No Good Deed

Release date: July 31, 2017
No Good DeedPsychological chills and thrills are woven around a heartwarming love story in this action-packed romantic suspense novel.

Escaping from her abusive fiancé, Alexa O’Brien pulls into a gas station only to walk in on an execution. She’s in protective custody until she can identify Nicoli Zabat, Montreal’s mob boss, at his trial. But her safe house has been compromised, setting in motion a dangerous cat-and-mouse game.

Lieutenant Mike Delorme on the Sûreté Du Québec has spent the last eighteen months undercover in narcotics to take down Zabat, the man he blames for the death of his wife and unborn child. He doesn’t have the interest or patience to babysit a woman whose memory isn’t clear—but he’ll carry out his assignment to show the brass he’s a team player.

As Mike and Alexa dodge danger, it appears she’s in deeper than merely being in the wrong place at the wrong time. When the mafia hit she witnessed is revealed to be just the tip of an international terrorist’s plot, they must rely on each other to survive—but only if they can learn to trust their instincts and let love map out their next move.

by Susanne Matthews

Romantic Suspense
Sensuality Level: Behind Closed Doors

Author Bio:
A former high school teacher, Susanne Matthews lives in Ontario, Canada, with her husband, the inspiration for all her heroes. When she’s not writing, she enjoys camping in summer, and romantic getaways in winter. Find Susanne Matthews at, on Facebook, and on Twitter @jandsmatt.


An excerpt from No Good Deed:

Alexa O’Brien white-knuckled the steering wheel, her foot barely touching the accelerator as she followed the taillights of the pickup truck ahead of her. She didn’t dare stay any farther back. If she did, she wouldn’t see the guiding lights at all and would end up in the ditch. Of course, if the truck went off the road, she would be up Shit Creek without a paddle.

She snorted, fluttering her lips. “Damn you, Mother Nature. You’re supposed to be on my side.”

The tires on the old wreck she’d bought were almost as bald as her stepfather had been. What a lecture he would give her if he could see her now. Another man who’d claimed he knew what was best for her. In this case, he was probably right, but he’d been wrong too many times to count. It was her life—her mistakes to make—and while some of them had been doozies, she’d taken control once more.

Pray God she didn’t have to brake suddenly.

She’d planned her escape so carefully, timed it to coincide with Richard’s trip to Africa, and now this. Where the hell had a foot of snow come from? It was the middle of April. Even in Canada, that meant spring.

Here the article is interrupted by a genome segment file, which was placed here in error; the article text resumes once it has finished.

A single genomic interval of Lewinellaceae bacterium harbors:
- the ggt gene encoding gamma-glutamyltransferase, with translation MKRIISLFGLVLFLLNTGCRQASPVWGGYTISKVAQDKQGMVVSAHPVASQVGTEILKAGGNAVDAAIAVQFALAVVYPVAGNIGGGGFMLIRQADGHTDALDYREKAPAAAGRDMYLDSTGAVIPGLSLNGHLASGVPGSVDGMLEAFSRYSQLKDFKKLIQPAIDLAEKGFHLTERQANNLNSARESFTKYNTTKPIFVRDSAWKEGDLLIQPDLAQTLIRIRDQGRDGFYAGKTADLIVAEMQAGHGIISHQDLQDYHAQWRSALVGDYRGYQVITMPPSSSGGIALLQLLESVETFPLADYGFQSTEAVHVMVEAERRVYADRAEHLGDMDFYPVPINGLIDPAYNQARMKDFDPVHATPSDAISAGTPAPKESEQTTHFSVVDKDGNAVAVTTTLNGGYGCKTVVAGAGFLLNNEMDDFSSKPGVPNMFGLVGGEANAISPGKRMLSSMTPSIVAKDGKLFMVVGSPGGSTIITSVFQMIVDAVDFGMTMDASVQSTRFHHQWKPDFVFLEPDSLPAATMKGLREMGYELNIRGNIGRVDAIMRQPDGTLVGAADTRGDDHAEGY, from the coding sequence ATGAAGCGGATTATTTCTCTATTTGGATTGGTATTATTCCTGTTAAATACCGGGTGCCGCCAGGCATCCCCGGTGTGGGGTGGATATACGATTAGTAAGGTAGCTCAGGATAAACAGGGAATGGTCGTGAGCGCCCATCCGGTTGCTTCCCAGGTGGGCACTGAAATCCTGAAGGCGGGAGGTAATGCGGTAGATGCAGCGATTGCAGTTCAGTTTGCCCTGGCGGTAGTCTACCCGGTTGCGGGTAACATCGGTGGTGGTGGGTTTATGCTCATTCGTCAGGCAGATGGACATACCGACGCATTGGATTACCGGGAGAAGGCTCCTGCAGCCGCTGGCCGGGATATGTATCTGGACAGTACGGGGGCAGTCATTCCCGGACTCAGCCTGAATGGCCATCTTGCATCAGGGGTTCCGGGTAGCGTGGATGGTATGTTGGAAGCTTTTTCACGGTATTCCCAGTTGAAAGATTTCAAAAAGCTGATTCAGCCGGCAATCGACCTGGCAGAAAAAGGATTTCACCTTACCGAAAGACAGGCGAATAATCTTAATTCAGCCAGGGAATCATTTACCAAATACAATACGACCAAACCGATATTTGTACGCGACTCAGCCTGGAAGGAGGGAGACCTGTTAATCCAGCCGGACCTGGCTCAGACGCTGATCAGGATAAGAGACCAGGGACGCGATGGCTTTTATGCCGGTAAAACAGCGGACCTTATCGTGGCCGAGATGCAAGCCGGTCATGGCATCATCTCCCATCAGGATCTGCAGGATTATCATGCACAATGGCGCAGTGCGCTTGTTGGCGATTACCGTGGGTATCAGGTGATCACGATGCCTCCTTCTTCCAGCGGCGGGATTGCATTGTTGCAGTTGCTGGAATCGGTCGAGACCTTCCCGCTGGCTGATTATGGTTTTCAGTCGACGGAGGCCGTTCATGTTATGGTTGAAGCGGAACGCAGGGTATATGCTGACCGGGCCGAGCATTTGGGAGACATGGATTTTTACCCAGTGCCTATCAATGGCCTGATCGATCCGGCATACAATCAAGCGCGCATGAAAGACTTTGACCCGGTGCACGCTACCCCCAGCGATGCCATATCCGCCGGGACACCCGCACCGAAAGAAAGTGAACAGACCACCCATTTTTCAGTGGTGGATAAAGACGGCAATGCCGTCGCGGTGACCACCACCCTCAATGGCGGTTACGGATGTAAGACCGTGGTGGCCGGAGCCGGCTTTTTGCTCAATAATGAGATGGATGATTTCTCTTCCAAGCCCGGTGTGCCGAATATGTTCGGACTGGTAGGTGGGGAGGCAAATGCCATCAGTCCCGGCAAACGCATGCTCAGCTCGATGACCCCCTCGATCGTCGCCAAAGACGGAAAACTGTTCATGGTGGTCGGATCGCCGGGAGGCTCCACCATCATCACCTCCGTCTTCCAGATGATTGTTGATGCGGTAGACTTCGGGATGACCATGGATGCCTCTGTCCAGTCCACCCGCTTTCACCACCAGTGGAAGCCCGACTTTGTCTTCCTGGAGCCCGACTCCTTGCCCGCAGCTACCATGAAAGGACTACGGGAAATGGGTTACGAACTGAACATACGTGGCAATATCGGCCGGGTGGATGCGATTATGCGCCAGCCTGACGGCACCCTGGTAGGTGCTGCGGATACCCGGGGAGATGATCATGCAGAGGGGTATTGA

The distance between her car and the vehicle ahead shortened. Alexa eased up on the accelerator. What was she doing? Twenty miles per hour? Maybe twenty-five?

The lights ahead turned a deeper red. She was coming up on the truck too fast.

“Holy shit!”

She moved her foot from the gas pedal to the brake, pumping the pedal twice, but it didn’t help. She screeched. Like Bambi on ice, the car swerved, spun around twice, and then skidded to the right. Time stood still—the car didn’t.

Think, Alexa, think. What did you learn in that damn defensive driving course?

Heart pounding, stomach roiling, she took her foot off the brake and slowly turned the steering wheel until the tires of the car pointed into the skid, praying the damn things would grip.

Donuts in a parking lot were one thing, but they weren’t quite so much fun at night, on an unfamiliar road, during a frigging snowstorm.

She trembled, holding the steering wheel so tightly she was sure her fingerprints were embedded in the plastic. All she could see were the trees coming at her, but ever so slightly, the car slowed, straightened to face the direction she wanted it to, and stopped less than three feet from the pickup’s tailgate.

Her heart thundered in her ears, and she exhaled heavily. While she wasn’t directly behind the small truck, she was back on the road, no worse for the wear, even if she did feel like a cat who’d just lost another life. Shaking so badly that she had trouble shifting the car into park, she rested her forehead against the steering wheel, waiting for her heart to slow.
Someone tapped on her window, and she jumped.

Who the hell would be walking on the road in this weather?

A second tap, harder and more urgent than before, gave her no choice. Scraping away the frost on the inside of the window, she was blinded by the sudden brief flash of light in her face. Bile rose in her throat, and her heart resumed its frantic pace. Hand trembling, she rolled down the window.